Statistics on Occupational Fraud Provide Roadmap to Prevention
By Shelley A. Drury, Managing Director
Occupational fraud defined as “frauds that are committed by individuals against organizations that employ them is a costly and common financial crime. The Association of Certified Fraud Examiners (ACFE) recently issued their “Occupational Fraud 2022: A Report to the Nations” publication. It provides key statistical updates on occupational fraud for 2,110 cases investigated between January 2020 and September 2021.
COVID’s Impact on Occupational Fraud
The ACFE surveyed certified fraud examiners about what extent pandemic-related factors contributed to occupational fraud. Of the factors analyzed, 42% of cases reported “organizational staffing changes” as the most common, with 15% reporting “remote work” being the second most common factor.
The ACFE Report cautions that these statistics are the result of cases investigated between January 2020 and September 2021, not necessarily representative of frauds that were committed during that time. That said, the ACFE anticipates seeing additional pandemic-related factors and more frauds when they perform their next study in 2024.
Regarding job uncertainty during the pandemic - including fear of job loss, denial of raise or promotion, cut in benefits, cut in pay, and involuntary cut in hours - all increased risk factors for occupational fraud.
Why Occupational Fraud is so Common
There are many reasons occupational fraud is so common, but one key statistic is that the number of cases prosecuted are few and far between. In 2022, only 58% of organizations pursued criminal prosecution, compared to 65% in 2012. As a result, an individual who committed fraud against a prior employer is quite likely to not have that fraud show up on a background check. This strikes fear into business owners and HR departments worldwide, as background checks were reported to have been run in 57% of the fraud cases investigated, with 79% of those revealing no red flags.
Why Organizations Aren’t Pursuing Criminal Charges
Those surveyed responded as follows:
- 50% felt internal discipline was sufficient
- 30% feared bad publicity/embarrassment
Other reasons for not pursuing criminal charges included reaching a private settlement, too costly to litigate/prove and lack of evidence.
What Organizations Can do to Limit Their Risk
The obvious answer is to implement, monitor and enforce internal controls (diversification of duties, mandatory vacation policy, tip line, surprise audits, data monitoring analytics, fraud training for employees, code of conduct, etc.) to prevent occupational fraud from happening in the first place.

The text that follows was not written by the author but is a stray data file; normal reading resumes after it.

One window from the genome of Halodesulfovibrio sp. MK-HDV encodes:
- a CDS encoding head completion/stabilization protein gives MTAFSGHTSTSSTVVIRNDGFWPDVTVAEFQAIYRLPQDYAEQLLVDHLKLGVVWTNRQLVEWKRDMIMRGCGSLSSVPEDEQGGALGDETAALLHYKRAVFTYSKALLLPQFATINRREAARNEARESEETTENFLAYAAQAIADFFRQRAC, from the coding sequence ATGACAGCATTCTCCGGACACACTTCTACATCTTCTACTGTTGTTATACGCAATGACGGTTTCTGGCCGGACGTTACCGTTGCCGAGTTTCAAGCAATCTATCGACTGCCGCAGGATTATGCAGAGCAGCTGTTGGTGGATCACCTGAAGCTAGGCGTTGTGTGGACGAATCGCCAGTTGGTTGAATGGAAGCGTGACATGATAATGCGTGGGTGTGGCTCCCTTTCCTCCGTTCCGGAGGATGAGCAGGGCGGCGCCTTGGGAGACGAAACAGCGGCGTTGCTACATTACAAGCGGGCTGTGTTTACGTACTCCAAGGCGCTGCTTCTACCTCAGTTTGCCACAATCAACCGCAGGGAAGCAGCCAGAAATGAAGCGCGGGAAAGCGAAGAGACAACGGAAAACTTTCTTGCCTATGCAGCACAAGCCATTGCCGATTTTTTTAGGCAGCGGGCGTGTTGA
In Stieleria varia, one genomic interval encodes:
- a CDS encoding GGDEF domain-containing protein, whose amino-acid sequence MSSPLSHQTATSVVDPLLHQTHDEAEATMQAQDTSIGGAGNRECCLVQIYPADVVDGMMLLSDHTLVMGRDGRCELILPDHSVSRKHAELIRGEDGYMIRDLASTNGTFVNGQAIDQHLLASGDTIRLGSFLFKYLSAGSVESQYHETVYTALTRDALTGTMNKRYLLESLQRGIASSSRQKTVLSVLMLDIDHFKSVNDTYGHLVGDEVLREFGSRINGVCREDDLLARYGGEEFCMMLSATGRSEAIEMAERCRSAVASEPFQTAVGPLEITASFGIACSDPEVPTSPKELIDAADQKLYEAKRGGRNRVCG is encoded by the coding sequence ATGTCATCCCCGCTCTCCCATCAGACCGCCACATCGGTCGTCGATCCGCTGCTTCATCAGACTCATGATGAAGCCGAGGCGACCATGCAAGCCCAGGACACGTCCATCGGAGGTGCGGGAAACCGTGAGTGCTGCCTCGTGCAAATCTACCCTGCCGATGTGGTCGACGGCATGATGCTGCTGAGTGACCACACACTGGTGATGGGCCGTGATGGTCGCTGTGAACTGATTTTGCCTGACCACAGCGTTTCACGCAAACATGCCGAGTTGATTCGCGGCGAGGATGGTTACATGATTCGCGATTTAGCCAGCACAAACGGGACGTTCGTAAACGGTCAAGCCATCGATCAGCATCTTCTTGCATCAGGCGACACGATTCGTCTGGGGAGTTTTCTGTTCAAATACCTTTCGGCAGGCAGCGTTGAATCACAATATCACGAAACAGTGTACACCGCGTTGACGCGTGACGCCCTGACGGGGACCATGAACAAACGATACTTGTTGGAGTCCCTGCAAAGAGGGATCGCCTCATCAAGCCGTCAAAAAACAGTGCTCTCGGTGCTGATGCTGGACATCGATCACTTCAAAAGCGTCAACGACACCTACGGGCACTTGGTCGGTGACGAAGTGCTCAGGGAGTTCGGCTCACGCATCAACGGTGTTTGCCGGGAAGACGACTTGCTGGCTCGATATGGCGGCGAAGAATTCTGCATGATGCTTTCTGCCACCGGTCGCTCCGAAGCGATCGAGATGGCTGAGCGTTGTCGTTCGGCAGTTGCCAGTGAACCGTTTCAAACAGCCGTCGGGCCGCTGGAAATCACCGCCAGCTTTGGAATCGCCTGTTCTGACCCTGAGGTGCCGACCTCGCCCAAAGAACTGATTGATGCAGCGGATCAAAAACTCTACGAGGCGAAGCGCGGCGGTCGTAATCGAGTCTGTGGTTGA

Another is recognizing the warning signs and keeping the following, staggering statistics in mind:
- 73% of occupational fraud was committed by men and 27% by women. Interestingly, the median loss suffered by organizations resulting from those frauds per instance was $125,000 for men and $100,000 for women.
- The tenure of perpetrators at an organization was found to strongly correlate to the size of the fraud. Fraudsters with at least 10 years of tenure caused average losses of $250,000 per instance, as compared to $50,000 with a tenure of one year or less and $100,000 with a tenure of one to five years.
- Fraudsters are collaborating more (collusion) making fraud more difficult to detect, up from 42% in 2012 to 58% in 2022.
- Knowing the most common methods by which fraud is uncovered is important. In 2022, 42% of fraud cases investigated were uncovered by tips, nearly three times as many cases as the next most common method of detection. Employees and customers accounted for 73% of fraud tips. The ACFE reported organizations with hotlines experienced average losses of $100,000 per instance, as compared to $200,000 per instance for organizations without tip lines. Note to business owners: anonymous tip lines and reporting methods is your best chance at detecting and stopping the fraud.
- In addition to tip lines, the job rotation/mandatory vacation policies and surprise audits (audits of employee reimbursements, etc.) were associated with a 50% reduction in both average fraud loss in dollars and duration.
- Individuals engaged in occupational fraud typically will display certain behavioral traits. The typical fraud duration in the ACFE Report was 12 months. In other words, for a full year, the perpetrator may be exhibiting one or more of the following more common warning signs:
- Living beyond means (39%)
- Known financial difficulties (25%)
- Unusually close association with vendor/customer (20%)
- Control issues and unwillingness to share duties (13%)
- Irritability, suspiciousness or defensiveness (12%)
- Bullying or intimidation (12%)
- Divorce/family problems (11%)
- Addiction problems (7%)
- Complains about inadequate pay (7%)
- Refusal to take vacations (7%)
We hope this information provides additional insight into occupational fraud and some ways for organizations to protect against it and respond to it.
Shelley A. Drury